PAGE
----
Fair Woodworking

January 5, 2012

How do you flatten your stones?

Who hasn’t either seen this question or posted this question on a woodworking forum?

Most answers involve 1 of 3 methods.
1. Sandpaper or silica on a flat surface
2. Norton Truing stone
3. Some kind of diamond stone

If you have seen any other answer, there is a good chance it was me who replied. The method that I use is not unknown in sharpening circles, although for some reason it is not taken seriously.

I have a very special rule when getting tips from others. If they say that their way is the “best” or “only acceptable” way to do something, I shouldn’t take their tip too seriously. So I’m not going to say that my way is the best (although I am thinking it) because with all the complaints and questions about the topic I think a lot of people could benefit from this very simple system.

Every system has its pro’s and con’s, so let’s have a look at them.

1. Sand paper or silica on a flat surface.
This was my first system. It seemed like a no brainer for a beginner with its low start up costs, and sandpaper is easy to find at any store. BUT, sandpaper is an ongoing cost that even with the cheap stuff (that is almost useless), will quickly add up.

Sand paper also tends to lift (like it’s doing the wave) as you move the stone causing the edges of the stone to round. Years later some of my stones are still rounded some on the edges.

But the biggest issue I found was in trying to hunt down an acceptably flat surface to place your sandpaper on. You can try your luck on your kitchen counter top, but trust me, it’s not flat. The top of my table saw looked promising, but it’s got a small hump in the middle. Bought a glass lapping plate from a well known tool store, but found that it was both bowed, and rather flexible (2 very bad qualities). You could buy a granite reference plate, at least it’s going to be pretty darned flat, but not perfect (whatever that means). The thing is that you are still shelling out more coin over and above the sand paper. That = good money after bad.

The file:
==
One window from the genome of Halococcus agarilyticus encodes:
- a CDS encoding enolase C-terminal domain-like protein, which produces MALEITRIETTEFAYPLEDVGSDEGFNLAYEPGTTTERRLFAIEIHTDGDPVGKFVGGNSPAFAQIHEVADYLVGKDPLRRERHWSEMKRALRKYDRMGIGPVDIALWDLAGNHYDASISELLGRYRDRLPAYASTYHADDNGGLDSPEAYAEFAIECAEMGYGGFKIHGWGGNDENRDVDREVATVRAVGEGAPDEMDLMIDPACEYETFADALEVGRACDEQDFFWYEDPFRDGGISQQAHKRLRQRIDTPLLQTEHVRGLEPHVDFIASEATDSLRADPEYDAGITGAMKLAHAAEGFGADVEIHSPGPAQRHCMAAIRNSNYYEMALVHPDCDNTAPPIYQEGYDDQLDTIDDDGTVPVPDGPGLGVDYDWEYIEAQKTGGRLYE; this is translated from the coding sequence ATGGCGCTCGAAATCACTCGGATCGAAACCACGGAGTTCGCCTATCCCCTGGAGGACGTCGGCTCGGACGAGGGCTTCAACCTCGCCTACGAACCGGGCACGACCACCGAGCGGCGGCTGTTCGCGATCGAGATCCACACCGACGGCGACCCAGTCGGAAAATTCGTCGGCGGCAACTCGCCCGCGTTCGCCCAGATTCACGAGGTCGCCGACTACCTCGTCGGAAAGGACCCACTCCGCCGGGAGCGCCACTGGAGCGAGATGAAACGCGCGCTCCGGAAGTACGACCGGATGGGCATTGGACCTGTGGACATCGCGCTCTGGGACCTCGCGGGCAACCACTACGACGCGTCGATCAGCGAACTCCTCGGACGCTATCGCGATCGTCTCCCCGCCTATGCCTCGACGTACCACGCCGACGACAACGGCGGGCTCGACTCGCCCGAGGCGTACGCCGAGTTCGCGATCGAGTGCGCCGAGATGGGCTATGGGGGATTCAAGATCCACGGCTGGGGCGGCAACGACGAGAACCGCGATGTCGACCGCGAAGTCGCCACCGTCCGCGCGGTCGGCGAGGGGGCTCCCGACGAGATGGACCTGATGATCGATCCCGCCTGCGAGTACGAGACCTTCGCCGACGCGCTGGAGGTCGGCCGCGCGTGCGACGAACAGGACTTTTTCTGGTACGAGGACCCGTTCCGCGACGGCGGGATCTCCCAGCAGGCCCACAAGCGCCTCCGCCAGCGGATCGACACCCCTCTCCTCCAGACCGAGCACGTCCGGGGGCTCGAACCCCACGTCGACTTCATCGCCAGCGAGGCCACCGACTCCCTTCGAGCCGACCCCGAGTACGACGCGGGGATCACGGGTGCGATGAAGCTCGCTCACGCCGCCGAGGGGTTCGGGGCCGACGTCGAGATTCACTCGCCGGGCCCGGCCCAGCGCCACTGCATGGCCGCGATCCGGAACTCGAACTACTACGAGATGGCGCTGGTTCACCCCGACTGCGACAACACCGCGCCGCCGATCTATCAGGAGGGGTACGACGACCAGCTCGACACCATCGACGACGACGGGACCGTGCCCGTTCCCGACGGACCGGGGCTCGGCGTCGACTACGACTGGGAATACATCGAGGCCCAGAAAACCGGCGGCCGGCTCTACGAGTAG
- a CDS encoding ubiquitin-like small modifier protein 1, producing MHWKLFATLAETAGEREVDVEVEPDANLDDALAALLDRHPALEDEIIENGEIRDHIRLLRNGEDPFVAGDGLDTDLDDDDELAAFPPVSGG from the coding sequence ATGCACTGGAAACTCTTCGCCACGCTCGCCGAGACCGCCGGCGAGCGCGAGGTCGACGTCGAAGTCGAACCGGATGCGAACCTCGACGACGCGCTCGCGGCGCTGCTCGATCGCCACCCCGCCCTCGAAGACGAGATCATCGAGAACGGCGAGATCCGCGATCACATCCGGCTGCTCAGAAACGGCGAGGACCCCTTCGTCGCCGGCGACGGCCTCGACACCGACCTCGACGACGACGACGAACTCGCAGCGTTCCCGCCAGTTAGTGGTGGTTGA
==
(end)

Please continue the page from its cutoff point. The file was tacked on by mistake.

2. Norton Truing stone. Warning! Warning! – Uncontrolled Rant to begin in 3. 2. 1. 0!!!
I have to be honest here… The first time I saw this product I thought it was one of Lee Valley’s April Fools jokes.
Talk about your oxymoron! Right up there with Crash Landing, and Intelligence Agency. So I just have to ask, “Assuming this hunk of silicon carbide in a durable hard resin is actually flat. After using it to flatten your stones, it’s not going to be flat anymore… How do you flatten your truing stone?”

OK, rant over. Forgive me if you are a believer?

3. Some kind of Diamond stone.
I’ve never used a Diamond stone to flatten my stones. The main reason is that they are CRAZY EXPENSIVE!!!

I came very close to buying one once, but in a fit of thriftiness, I chose my current system.

Soooooooo, what is this system?

I’d tell you now, but I’m getting Typer’s Cramp.

And we still need to find a way to confirm that said stones are flat when we are done “flattening” them.

…and that’s got Monday written all over it.

Continue to next segment?


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